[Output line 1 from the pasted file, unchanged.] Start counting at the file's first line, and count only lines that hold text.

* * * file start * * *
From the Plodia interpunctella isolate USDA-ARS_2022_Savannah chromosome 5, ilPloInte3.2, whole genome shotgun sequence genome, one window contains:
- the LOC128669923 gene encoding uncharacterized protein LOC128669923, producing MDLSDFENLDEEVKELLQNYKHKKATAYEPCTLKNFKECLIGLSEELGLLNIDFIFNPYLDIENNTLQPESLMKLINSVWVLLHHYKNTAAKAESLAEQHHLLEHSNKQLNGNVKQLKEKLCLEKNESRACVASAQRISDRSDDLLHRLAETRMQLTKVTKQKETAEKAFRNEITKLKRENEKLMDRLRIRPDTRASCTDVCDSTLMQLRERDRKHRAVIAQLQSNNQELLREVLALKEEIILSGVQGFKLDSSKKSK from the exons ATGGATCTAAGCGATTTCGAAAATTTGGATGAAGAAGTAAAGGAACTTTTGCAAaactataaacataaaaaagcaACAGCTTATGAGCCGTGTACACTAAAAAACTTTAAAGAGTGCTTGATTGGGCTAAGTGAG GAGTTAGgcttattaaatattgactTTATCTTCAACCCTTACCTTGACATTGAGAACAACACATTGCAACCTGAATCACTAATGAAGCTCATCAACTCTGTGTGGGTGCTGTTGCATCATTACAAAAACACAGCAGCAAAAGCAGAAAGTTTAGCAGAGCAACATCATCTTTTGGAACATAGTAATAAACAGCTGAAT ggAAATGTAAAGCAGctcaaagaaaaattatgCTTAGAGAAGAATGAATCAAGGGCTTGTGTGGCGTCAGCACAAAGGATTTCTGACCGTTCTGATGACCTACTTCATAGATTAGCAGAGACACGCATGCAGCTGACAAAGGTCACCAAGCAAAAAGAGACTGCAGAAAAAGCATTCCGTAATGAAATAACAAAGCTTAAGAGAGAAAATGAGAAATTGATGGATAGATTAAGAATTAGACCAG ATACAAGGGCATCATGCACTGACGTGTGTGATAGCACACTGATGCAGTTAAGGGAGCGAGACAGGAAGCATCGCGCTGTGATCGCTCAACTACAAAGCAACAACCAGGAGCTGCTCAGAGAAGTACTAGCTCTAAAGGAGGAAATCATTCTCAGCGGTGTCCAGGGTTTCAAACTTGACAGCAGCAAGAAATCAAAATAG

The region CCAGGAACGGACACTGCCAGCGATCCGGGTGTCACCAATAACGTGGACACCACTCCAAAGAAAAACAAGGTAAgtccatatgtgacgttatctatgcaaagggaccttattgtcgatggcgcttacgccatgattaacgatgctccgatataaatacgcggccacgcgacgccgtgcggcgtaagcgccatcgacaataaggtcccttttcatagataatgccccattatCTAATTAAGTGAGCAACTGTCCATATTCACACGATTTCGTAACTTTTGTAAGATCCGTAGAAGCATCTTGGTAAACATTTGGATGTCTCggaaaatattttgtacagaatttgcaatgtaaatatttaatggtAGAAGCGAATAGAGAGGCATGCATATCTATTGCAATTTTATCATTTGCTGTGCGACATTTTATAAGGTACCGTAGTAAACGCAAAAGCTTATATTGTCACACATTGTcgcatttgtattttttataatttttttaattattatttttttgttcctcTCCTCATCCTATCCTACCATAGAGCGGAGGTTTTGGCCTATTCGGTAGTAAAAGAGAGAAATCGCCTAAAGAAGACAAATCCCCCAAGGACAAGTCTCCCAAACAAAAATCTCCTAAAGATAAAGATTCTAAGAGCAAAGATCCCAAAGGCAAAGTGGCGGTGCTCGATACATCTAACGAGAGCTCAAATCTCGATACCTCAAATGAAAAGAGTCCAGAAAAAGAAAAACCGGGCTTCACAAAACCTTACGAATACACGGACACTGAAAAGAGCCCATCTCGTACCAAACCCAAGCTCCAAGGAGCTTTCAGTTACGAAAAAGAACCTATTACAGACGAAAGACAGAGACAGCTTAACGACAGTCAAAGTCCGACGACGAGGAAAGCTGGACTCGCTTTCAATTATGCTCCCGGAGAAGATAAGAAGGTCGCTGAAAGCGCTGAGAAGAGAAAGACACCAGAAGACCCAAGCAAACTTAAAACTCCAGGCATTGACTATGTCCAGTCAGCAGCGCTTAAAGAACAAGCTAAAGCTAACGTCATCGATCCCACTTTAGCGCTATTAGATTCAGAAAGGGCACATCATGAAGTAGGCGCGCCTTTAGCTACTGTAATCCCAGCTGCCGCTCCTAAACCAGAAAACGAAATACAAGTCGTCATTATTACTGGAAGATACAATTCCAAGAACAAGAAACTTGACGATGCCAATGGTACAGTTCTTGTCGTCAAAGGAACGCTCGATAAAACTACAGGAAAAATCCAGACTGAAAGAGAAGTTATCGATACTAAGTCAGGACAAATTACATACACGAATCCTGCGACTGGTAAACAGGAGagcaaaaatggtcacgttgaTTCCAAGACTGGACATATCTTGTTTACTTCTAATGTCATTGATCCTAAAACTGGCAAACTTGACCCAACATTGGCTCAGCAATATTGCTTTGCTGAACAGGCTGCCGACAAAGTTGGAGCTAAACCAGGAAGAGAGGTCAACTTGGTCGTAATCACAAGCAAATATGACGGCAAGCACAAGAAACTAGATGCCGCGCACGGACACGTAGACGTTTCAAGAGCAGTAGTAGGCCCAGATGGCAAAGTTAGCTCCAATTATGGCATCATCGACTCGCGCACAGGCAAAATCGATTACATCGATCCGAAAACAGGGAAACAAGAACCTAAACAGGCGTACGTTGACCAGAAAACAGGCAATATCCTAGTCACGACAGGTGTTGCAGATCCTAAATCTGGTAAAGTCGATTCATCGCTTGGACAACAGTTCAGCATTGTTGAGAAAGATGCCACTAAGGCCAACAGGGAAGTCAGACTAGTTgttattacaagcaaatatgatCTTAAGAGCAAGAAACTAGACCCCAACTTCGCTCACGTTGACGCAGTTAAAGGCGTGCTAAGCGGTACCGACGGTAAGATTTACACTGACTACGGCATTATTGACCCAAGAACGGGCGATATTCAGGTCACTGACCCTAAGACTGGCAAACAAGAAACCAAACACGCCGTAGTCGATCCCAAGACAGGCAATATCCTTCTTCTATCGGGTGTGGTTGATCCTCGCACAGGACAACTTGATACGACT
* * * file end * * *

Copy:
From the Plodia interpunctella isolate USDA-ARS_2022_Savannah chromosome 5, ilPloInte3.2, whole genome shotgun sequence genome, one window contains: